So, I said some things that got my friend DuWayne Brayton mad, and this caused him to write two blog posts (here and here), and now with a little time to spare I’m giving this the attention it deserves.
I’m going to let DuWayne and you, dear reader, piece together most the threads that connect what he said and what I said and what he said and what I said. If you want. I highly recommend that you give it a skip. I have not been directly addressing DuWayne’s questions, and his comments have little to do with anything I’ve said (sorry, but true). Given what DuWayne has said about what I said, I don’t expect anything I say here to assuage his concerns, because I think he’s concerned about a big giant problem that really isn’t there, and I think he’s not going to let go of that imaginary bugaboo for a while. And, I feel badly about that but there is nothing I can do. What I can do is to state what my thinking is about some of the negative reactions I saw to my assertion that the paper suggesting that carrying a firearm increases rather than decreases your chance of getting shot. (Under certain conditions.) To put it the way DuWayne describes it, the paper suggest that “…carrying a gun is of dubious value in the event of an assault. … you are more likely to be shot during an assault if you are carrying one.”
Before going one step further let me say that I think the paper in question is interesting, useful, and may be important. I also think it is imperfect and incomplete, but I have yet to see a single research paper that is perfect and complete. I’m not interested in arguing whether this paper is more imperfect or more incomplete than others. I have much better things to do than to defend some paper I didn’t write from critiques that include (but are not limited to) the rantings of gun nuts and people who don’t like Philadelphia, and in the blogosphere it is hard to separate out those arguments from others that may be more reasonable. I direct you to the comment threads referenced above for the full range of critiques of the paper.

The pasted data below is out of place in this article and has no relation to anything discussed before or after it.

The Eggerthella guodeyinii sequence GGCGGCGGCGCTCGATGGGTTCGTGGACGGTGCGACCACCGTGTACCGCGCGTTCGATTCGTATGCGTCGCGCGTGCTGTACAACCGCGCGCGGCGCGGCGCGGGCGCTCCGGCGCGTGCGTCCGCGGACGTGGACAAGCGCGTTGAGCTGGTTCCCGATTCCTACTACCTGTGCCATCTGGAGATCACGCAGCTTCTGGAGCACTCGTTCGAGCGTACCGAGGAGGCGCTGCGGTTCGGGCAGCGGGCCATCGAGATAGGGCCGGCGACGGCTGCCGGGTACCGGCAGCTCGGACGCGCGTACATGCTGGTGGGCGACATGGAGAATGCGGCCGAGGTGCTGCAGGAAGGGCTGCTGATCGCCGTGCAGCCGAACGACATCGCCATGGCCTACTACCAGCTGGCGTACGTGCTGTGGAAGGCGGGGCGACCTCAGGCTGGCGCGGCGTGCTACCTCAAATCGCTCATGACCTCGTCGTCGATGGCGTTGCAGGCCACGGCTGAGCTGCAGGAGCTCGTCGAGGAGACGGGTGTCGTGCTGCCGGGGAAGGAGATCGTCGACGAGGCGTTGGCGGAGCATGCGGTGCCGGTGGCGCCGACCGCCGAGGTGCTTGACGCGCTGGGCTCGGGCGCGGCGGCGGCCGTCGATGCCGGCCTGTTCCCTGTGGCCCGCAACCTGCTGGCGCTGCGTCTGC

DuWayne got mad at me because he thought I was calling him a racist. What I actually was doing was reminding him (and others) that not believing that a characteristic of some other group of humans in an experimental (including natural experiment) situation does in fact apply to you because, like it or not, you are a human too. If you are left on the island you have no different a chance of acting like the kids in Lord of the Flies than anyone else. Male soldiers in combat in war time have a degree of elevated chance of raping that is determined by the interaction of the context and your humanity. Being you does not get you out of that. You might think you are special and that the rules of humanity do not apply to you. If you were thinking that, fuck you. Stop thinking it now because you have not earned that right. OK? Have you stopped? Good, thanks. That was really annoying while you were thinking that, glad you stopped. Now on with the post.
I think Stephanie does a good job here of filling in an important part of this discussion. I’ll try to fill in some more. Let me start with a parallel case.
This is a new instance of an old story. A guy I know who was very very happy with Obama as a candidate back during the primaries and the campaign …. a liberal 60 year old white male … talked to me a lot about his thoughts on the campaign. We conversed almost every day during the whole election process, and one day he said “I love Obama. He’s so articulate.”
And he is. Obama is totaly ar-fucking-ticulate, surpassing many well spoken politicians. Articulate is a good word for Obama’s communication style for a lot of reasons. He is always connecting the context to the bits and pieces as he speaks. His talks are like well done mosaics. And when someone asks a question he is good at hooking the question up to things he’d said earlier. To me, all this connectivity and hookyuppiness goes with a nice word like “articulate” … maybe because, as a Biological Anthropologist, I am accustom to using a form of the word “articulate” to mean “the bones are still kinda stuck together where they are supposed to be” for dead things.